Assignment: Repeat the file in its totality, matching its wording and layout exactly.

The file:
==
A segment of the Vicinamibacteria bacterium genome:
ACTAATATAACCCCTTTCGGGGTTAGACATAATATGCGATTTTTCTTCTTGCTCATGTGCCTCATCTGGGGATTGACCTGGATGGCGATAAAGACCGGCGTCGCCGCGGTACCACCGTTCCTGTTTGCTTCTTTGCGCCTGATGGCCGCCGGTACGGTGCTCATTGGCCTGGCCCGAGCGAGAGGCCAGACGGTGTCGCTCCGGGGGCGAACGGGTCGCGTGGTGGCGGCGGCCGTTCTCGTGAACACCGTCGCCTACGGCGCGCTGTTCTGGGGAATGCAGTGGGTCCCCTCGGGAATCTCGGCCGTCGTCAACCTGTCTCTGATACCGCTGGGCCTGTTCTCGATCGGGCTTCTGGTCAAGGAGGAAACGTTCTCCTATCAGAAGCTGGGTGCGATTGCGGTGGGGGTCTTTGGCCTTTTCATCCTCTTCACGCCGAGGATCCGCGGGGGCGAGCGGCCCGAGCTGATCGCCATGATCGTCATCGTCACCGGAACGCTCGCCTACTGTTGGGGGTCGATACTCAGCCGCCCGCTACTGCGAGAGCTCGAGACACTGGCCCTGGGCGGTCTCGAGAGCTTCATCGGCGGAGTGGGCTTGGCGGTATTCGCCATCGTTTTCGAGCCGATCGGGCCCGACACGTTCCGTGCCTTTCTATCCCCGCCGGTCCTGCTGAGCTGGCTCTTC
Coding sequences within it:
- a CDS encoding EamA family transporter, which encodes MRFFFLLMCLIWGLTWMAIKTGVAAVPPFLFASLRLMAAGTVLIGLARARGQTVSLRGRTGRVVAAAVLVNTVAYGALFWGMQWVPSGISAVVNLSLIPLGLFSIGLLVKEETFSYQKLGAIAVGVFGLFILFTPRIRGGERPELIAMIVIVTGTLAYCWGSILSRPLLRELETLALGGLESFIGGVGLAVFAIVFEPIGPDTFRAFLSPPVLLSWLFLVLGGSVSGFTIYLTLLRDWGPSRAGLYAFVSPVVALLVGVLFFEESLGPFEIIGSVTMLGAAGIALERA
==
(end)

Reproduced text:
A segment of the Vicinamibacteria bacterium genome:
ACTAATATAACCCCTTTCGGGGTTAGACATAATATGCGATTTTTCTTCTTGCTCATGTGCCTCATCTGGGGATTGACCTGGATGGCGATAAAGACCGGCGTCGCCGCGGTACCACCGTTCCTGTTTGCTTCTTTGCGCCTGATGGCCGCCGGTACGGTGCTCATTGGCCTGGCCCGAGCGAGAGGCCAGACGGTGTCGCTCCGGGGGCGAACGGGTCGCGTGGTGGCGGCGGCCGTTCTCGTGAACACCGTCGCCTACGGCGCGCTGTTCTGGGGAATGCAGTGGGTCCCCTCGGGAATCTCGGCCGTCGTCAACCTGTCTCTGATACCGCTGGGCCTGTTCTCGATCGGGCTTCTGGTCAAGGAGGAAACGTTCTCCTATCAGAAGCTGGGTGCGATTGCGGTGGGGGTCTTTGGCCTTTTCATCCTCTTCACGCCGAGGATCCGCGGGGGCGAGCGGCCCGAGCTGATCGCCATGATCGTCATCGTCACCGGAACGCTCGCCTACTGTTGGGGGTCGATACTCAGCCGCCCGCTACTGCGAGAGCTCGAGACACTGGCCCTGGGCGGTCTCGAGAGCTTCATCGGCGGAGTGGGCTTGGCGGTATTCGCCATCGTTTTCGAGCCGATCGGGCCCGACACGTTCCGTGCCTTTCTATCCCCGCCGGTCCTGCTGAGCTGGCTCTTC
Coding sequences within it:
- a CDS encoding EamA family transporter, which encodes MRFFFLLMCLIWGLTWMAIKTGVAAVPPFLFASLRLMAAGTVLIGLARARGQTVSLRGRTGRVVAAAVLVNTVAYGALFWGMQWVPSGISAVVNLSLIPLGLFSIGLLVKEETFSYQKLGAIAVGVFGLFILFTPRIRGGERPELIAMIVIVTGTLAYCWGSILSRPLLRELETLALGGLESFIGGVGLAVFAIVFEPIGPDTFRAFLSPPVLLSWLFLVLGGSVSGFTIYLTLLRDWGPSRAGLYAFVSPVVALLVGVLFFEESLGPFEIIGSVTMLGAAGIALERA